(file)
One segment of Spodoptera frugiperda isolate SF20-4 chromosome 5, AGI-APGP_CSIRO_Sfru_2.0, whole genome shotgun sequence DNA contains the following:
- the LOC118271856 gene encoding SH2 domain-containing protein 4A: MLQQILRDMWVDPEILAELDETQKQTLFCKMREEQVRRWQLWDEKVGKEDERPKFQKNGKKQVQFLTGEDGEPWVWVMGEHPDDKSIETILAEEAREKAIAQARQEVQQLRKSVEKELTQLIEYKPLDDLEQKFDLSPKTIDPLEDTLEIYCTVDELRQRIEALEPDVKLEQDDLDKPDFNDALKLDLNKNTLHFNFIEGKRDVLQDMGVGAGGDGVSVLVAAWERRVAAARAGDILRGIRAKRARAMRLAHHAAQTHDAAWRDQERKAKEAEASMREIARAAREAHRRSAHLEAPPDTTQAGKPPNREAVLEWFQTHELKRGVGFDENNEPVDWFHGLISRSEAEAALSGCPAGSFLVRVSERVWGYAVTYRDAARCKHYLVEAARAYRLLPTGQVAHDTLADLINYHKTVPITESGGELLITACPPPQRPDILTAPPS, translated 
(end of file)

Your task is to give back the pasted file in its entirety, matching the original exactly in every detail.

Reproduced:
One segment of Spodoptera frugiperda isolate SF20-4 chromosome 5, AGI-APGP_CSIRO_Sfru_2.0, whole genome shotgun sequence DNA contains the following:
- the LOC118271856 gene encoding SH2 domain-containing protein 4A: MLQQILRDMWVDPEILAELDETQKQTLFCKMREEQVRRWQLWDEKVGKEDERPKFQKNGKKQVQFLTGEDGEPWVWVMGEHPDDKSIETILAEEAREKAIAQARQEVQQLRKSVEKELTQLIEYKPLDDLEQKFDLSPKTIDPLEDTLEIYCTVDELRQRIEALEPDVKLEQDDLDKPDFNDALKLDLNKNTLHFNFIEGKRDVLQDMGVGAGGDGVSVLVAAWERRVAAARAGDILRGIRAKRARAMRLAHHAAQTHDAAWRDQERKAKEAEASMREIARAAREAHRRSAHLEAPPDTTQAGKPPNREAVLEWFQTHELKRGVGFDENNEPVDWFHGLISRSEAEAALSGCPAGSFLVRVSERVWGYAVTYRDAARCKHYLVEAARAYRLLPTGQVAHDTLADLINYHKTVPITESGGELLITACPPPQRPDILTAPPS, translated 